I’ve been thinking about making this post since last month. I believe I’m in a position to do so now, so here goes.
I’ve been told by more than one person in my life (though only less than five total) that I think I’m too much of a “special snowflake” with my gender identity and various other things about me. The people in question generally don’t want anyone to be too different from them. I don’t know from what this particular sort of insecurity derives entirely, but it does give one pause.
There are a lot of pagans, I think, who have a little bit of the “special snowflake” syndrome to excess. I’ve met some of them, and deeply love and adore many who fall into that category, while others put me off entirely. Many of them (particularly several women) are Enneagram 4 personalities–who, inevitably, when they learn about the Enneagram and about the type 4 personality, invariably say “Well, I think most 4s are like that, but I’m not! I’m different!” Which is what all 4s say! So, that’s sort of funny…But, in any case, I wonder if this quasi-contrarian nature of a great deal of paganism is at the root of this, and thus people of these particular types gravitate towards it more. (Aidan Kelly had some interesting thoughts on that at Patheos.com recently as well.)
Last month, with all of the secular ceremonialism of high school and college commencements, one commencement address that became particularly famous is that by David McCulloch at Wellesley High School.
Apart from the gender essentialism at the beginning of the speech (even though in popular, heteronormative culture, it is very likely accurate in many ways), there’s a great deal to consider in this speech. The “you’re not special” notion, however, is ultimately not the best part of the speech, though it is important. As I heard this originally, I immediately thought about one of the persons to whom McCulloch refers in his speech: Mister Rogers, who featured in Sannion’s 900th post with the following video.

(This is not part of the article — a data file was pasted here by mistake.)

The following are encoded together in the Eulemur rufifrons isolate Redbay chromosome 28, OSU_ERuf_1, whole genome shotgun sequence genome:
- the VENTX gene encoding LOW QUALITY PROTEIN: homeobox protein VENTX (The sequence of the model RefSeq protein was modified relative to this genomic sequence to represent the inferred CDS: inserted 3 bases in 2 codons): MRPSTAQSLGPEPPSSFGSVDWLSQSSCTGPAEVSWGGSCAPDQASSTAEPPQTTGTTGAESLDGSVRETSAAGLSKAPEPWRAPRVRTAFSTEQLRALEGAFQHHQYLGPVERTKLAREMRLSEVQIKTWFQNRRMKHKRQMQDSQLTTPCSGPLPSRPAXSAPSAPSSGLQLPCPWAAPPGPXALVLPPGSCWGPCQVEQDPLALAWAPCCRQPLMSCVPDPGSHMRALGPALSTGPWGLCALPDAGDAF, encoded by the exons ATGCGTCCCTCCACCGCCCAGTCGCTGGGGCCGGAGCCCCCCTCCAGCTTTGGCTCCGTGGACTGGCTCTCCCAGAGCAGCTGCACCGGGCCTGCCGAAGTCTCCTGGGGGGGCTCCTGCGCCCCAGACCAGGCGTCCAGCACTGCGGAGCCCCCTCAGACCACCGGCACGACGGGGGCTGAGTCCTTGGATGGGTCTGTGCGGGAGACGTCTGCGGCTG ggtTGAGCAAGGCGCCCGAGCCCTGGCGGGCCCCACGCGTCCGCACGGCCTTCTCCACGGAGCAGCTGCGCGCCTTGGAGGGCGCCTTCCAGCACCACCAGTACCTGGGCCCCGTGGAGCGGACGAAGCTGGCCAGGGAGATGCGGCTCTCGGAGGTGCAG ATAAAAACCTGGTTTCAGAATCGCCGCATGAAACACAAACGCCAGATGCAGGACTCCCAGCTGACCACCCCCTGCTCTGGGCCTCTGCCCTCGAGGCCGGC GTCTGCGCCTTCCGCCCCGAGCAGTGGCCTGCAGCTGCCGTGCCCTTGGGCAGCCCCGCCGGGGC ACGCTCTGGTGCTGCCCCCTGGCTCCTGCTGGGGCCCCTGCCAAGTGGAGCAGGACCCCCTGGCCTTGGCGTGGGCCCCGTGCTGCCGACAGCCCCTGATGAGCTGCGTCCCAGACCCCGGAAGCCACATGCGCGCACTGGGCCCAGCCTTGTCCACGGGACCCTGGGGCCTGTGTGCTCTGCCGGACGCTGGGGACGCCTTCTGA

I grew up on Mister Rogers, and while I also watched (and loved) Sesame Street and other shows, I liked Mister Rogers long past most kids my age stopped watching him. The video above summarizes so much of what I learned and appreciated about him: the importance of curiosity, the permission to think about really anything one wanted to, the importance of imagination, and the fact that the world is a wondrous place and everyone in it is different. Now, that doesn’t necessarily mean that everyone is special, because if everyone is, no one is (as David McCulloch says)–but, that’s also the point, I think! That means that what works with one person won’t work with another, what appeals to one person won’t appeal to another…or, as Mister Rogers says, “Some can do some things, some can do others.”
And, I personally take a very pointed early lesson in anti-monism out of that! No matter how much one thing is like another, they’re never “the same,” and it’s never a question of everything being “all one” even if everything shares certain characteristics (like uniqueness!) or comes from the same source.
I had a dream recently, in association with the closing of Travelers, in which I was asked by a person in the dream (a Hindu woman, as it happened) who I was because of my specialized knowledge, and my reply was “A person of no importance, with no name that is of any significance, who will only be in this world for a short time, and will not be missed when gone.” And, the funny thing is, as I said this, I had a smile upon my face, and believed every word of it–because, in the wider scale of things, it’s 100% true! That “nothing special” thing is something that I learned from my study of Zen in particular, and I like to try and keep it in mind as much as possible (because it is true!) to counteract any tendencies I might have toward any “cult of personality” issues that I’ve seen as a problem amongst many pagans, and in groups with which I’ve been associated previously in relation to Antinous.
I’m getting a good bit done this month, and hope to get a good bit more done, following along from what David McCulloch advised the students to do at that commencement. But, I’m also following the advice–hopefully!–of Neil Gaiman as well, which also made the rounds recently.
So, I plan to have a bit of dinner, and then go and make some good art…Because, I’m not that special, and just like everyone else who isn’t that special, only I can do the work that I’m about to do.